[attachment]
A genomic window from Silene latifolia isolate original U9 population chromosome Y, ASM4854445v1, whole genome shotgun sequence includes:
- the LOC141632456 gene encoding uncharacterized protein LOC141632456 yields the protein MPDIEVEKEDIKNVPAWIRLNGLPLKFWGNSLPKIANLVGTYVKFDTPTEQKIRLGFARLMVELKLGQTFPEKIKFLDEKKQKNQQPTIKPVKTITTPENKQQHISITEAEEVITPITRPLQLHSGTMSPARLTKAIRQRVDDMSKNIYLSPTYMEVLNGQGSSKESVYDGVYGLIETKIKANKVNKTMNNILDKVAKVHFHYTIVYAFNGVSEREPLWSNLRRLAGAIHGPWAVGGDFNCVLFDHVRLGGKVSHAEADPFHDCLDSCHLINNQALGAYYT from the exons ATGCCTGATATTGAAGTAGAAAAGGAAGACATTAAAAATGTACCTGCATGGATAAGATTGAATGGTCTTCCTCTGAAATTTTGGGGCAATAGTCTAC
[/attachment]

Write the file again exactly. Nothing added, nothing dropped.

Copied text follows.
A genomic window from Silene latifolia isolate original U9 population chromosome Y, ASM4854445v1, whole genome shotgun sequence includes:
- the LOC141632456 gene encoding uncharacterized protein LOC141632456 yields the protein MPDIEVEKEDIKNVPAWIRLNGLPLKFWGNSLPKIANLVGTYVKFDTPTEQKIRLGFARLMVELKLGQTFPEKIKFLDEKKQKNQQPTIKPVKTITTPENKQQHISITEAEEVITPITRPLQLHSGTMSPARLTKAIRQRVDDMSKNIYLSPTYMEVLNGQGSSKESVYDGVYGLIETKIKANKVNKTMNNILDKVAKVHFHYTIVYAFNGVSEREPLWSNLRRLAGAIHGPWAVGGDFNCVLFDHVRLGGKVSHAEADPFHDCLDSCHLINNQALGAYYT from the exons ATGCCTGATATTGAAGTAGAAAAGGAAGACATTAAAAATGTACCTGCATGGATAAGATTGAATGGTCTTCCTCTGAAATTTTGGGGCAATAGTCTAC